India Negotiating Purchase Of More Apache Attack And Chinook Heavy-Lift Helicopters: Senior Boeing Official
Apache helicopters, referred to as "tank killers," come armed with Hellfire precision-strike missiles and air-to-air Stinger missiles.
Chinooks are faster, more agile, have a smaller rotor diameter, and have more landing flexibility, especially in comparison to India's Soviet-era Mi-26 helicopters.
India is in talks to buy more AH-64E Apache attack helicopters and the Chinook CH-47F(I) heavy-lift helicopters, Torbjorn B (Turbo) Sjogren, Vice President, International Government and Defence, at Boeing, has said.
India had purchased 22 Apaches and 15 Chinooks in a $3 billion deal signed with the United States (US) in September 2015. A deal for six more Apache attack helicopters at a cost of around $800 million was signed in 2020.
Before it inducted Chinooks, the Indian Air Force's heavy-lift rotary-wing capability had been severely constrained due to the small number and poor serviceability of its Soviet-era Mi-26 helicopters.
Chinooks are faster, more agile, have a smaller rotor diameter, and have more landing flexibility. These factors make Chinooks more capable than Mi-26 for negotiating narrow valleys, a capability that the Indian Air Force (IAF) needs to deliver cargo and troops along the border in the Himalayas.
Moreover, the Chinook provides a higher degree of loading and unloading flexibility and a greater number of cargo, troops, and equipment configurations. Loading options on a Chinook include a wide ramp at the rear, multiple doors across the fuselage, and three external ventral cargo hooks to carry underslung loads.
Apache helicopters come armed with Hellfire precision-strike missiles and air-to-air Stinger missiles. Of the IAF's 22 Apaches, 11 are equipped with the Longbow fire control radar system. Along with the Longbow radars, these missiles can wreak havoc on enemy armour. It is not for nothing that the Apaches are often referred to as "tank killers."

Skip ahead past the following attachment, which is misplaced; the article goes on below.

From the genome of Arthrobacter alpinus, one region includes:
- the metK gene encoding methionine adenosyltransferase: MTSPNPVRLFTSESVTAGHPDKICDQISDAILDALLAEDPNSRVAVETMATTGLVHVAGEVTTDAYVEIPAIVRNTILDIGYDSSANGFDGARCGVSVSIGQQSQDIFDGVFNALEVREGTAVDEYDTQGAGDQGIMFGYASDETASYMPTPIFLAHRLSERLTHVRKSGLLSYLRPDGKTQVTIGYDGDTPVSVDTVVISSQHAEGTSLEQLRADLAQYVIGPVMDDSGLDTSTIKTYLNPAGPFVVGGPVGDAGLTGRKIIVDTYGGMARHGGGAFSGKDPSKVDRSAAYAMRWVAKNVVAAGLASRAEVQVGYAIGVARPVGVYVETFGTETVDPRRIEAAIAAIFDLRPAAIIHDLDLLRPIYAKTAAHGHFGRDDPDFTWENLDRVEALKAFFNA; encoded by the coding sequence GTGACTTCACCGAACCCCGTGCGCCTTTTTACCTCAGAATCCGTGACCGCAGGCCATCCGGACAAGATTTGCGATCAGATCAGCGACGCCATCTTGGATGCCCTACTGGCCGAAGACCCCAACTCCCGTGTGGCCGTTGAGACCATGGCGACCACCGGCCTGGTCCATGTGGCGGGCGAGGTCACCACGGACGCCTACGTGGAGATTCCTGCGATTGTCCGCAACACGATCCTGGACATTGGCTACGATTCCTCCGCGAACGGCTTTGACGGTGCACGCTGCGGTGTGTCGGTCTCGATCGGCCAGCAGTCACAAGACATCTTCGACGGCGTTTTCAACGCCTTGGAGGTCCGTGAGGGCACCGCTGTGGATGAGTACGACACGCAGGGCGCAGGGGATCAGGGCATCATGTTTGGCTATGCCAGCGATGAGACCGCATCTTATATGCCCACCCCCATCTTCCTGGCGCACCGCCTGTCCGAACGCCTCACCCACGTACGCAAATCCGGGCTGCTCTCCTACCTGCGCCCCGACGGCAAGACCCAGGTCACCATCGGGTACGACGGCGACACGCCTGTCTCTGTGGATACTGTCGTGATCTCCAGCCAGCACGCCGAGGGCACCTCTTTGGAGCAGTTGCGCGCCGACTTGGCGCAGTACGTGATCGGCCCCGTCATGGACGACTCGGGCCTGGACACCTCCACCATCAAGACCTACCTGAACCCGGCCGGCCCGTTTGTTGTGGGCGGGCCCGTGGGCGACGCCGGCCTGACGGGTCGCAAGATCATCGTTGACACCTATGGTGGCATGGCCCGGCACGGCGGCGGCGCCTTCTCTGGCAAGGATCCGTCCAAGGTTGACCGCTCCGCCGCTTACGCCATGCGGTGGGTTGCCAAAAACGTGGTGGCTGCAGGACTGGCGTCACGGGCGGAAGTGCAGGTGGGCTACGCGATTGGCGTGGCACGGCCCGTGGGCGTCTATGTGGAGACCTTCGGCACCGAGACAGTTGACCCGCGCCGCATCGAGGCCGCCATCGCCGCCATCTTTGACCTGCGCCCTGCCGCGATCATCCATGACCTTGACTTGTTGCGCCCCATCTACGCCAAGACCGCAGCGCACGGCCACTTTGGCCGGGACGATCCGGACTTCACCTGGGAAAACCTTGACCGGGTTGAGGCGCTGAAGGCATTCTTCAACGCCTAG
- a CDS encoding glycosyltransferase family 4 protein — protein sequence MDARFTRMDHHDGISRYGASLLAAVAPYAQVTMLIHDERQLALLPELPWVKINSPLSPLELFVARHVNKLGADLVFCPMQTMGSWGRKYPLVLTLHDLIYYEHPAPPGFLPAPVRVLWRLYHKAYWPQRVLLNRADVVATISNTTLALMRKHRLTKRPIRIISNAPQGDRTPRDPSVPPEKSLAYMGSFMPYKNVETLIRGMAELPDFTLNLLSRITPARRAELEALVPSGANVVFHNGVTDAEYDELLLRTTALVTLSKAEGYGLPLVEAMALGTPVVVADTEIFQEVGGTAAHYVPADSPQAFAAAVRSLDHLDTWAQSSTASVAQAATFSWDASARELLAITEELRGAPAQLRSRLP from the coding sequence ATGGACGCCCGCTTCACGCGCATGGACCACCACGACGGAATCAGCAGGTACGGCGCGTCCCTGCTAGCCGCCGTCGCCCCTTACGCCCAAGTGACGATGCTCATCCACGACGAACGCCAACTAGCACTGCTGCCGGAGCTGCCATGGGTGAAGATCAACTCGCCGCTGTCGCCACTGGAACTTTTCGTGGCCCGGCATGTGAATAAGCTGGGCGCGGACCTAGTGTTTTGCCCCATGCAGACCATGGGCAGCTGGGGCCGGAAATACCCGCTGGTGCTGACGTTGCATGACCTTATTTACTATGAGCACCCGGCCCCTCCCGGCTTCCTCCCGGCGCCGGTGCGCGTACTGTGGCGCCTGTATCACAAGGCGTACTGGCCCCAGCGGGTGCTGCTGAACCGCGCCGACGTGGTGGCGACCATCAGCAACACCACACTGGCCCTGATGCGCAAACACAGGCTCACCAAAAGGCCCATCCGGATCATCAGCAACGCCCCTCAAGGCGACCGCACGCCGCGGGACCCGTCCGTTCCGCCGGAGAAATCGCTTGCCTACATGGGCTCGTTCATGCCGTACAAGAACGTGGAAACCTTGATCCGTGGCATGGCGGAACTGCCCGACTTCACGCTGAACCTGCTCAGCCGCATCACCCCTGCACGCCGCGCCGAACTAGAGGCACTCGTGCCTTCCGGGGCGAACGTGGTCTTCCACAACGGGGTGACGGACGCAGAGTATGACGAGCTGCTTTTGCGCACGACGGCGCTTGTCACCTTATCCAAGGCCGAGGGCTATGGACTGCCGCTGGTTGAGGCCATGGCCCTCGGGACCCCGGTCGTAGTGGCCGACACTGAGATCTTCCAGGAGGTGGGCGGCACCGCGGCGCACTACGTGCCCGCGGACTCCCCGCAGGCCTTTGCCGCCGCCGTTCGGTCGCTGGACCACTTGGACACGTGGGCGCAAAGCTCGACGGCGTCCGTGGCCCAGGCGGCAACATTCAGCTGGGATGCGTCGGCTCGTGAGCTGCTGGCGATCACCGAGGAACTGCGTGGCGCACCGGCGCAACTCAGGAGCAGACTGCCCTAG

Apache's chin-mounted gun can send 625 armour-penetrating bullets per minute ripping into the targets. It is equipped with the Hellfire missile, designed as a heavy tank killer to destroy Soviet armour on the battlefields of Western Europe.
At the peak of the military crisis with China in eastern Ladakh, Apache helicopters were spotted flying in and out of the Leh Air Base. Both India and China had deployed armoured units, including tanks, during the standoff, which began in May 2020 and continues at some friction points.
Apache attack helicopters were also spotted at a base in Sikkim, near the border with Tibet, in February this year, as the disengagement with China was underway in some parts of eastern Ladakh.
Apart from eastern Ladakh, the 17,000-feet-high north Sikkim plateau is perhaps the only other place along the India-China frontier where the Indian Army has deployed tanks and could face armoured units of the People's Liberation Army in the event of a military crisis.
In July 2020, Global Times reported that China had deployed its Z-10 attack helicopters "to the country's western plateau regions" amid a standoff with India. Designed with help from Russia's Kamov Design Bureau, the Z-10 has an under-nose turret for a 23-millimetre or 30-millimetre cannon. It can fire anti-tank missiles, including the AKD-10 missile, which is considered broadly equivalent to the Hellfire missile.
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